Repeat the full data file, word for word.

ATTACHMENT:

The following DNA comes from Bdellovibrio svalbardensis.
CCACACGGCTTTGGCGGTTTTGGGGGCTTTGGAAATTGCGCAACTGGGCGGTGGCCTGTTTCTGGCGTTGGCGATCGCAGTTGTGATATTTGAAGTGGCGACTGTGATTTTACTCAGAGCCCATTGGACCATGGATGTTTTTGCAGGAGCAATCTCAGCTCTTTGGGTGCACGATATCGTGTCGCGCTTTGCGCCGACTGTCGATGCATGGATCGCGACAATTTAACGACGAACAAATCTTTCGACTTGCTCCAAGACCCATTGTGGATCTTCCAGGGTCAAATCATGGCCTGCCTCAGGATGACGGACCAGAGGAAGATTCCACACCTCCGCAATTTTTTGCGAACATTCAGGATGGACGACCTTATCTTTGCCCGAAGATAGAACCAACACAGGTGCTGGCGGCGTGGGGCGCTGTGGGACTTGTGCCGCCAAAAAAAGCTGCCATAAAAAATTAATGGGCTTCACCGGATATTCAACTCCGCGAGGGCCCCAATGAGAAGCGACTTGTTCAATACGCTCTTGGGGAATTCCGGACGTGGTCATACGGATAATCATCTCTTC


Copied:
The following DNA comes from Bdellovibrio svalbardensis.
CCACACGGCTTTGGCGGTTTTGGGGGCTTTGGAAATTGCGCAACTGGGCGGTGGCCTGTTTCTGGCGTTGGCGATCGCAGTTGTGATATTTGAAGTGGCGACTGTGATTTTACTCAGAGCCCATTGGACCATGGATGTTTTTGCAGGAGCAATCTCAGCTCTTTGGGTGCACGATATCGTGTCGCGCTTTGCGCCGACTGTCGATGCATGGATCGCGACAATTTAACGACGAACAAATCTTTCGACTTGCTCCAAGACCCATTGTGGATCTTCCAGGGTCAAATCATGGCCTGCCTCAGGATGACGGACCAGAGGAAGATTCCACACCTCCGCAATTTTTTGCGAACATTCAGGATGGACGACCTTATCTTTGCCCGAAGATAGAACCAACACAGGTGCTGGCGGCGTGGGGCGCTGTGGGACTTGTGCCGCCAAAAAAAGCTGCCATAAAAAATTAATGGGCTTCACCGGATATTCAACTCCGCGAGGGCCCCAATGAGAAGCGACTTGTTCAATACGCTCTTGGGGAATTCCGGACGTGGTCATACGGATAATCATCTCTTC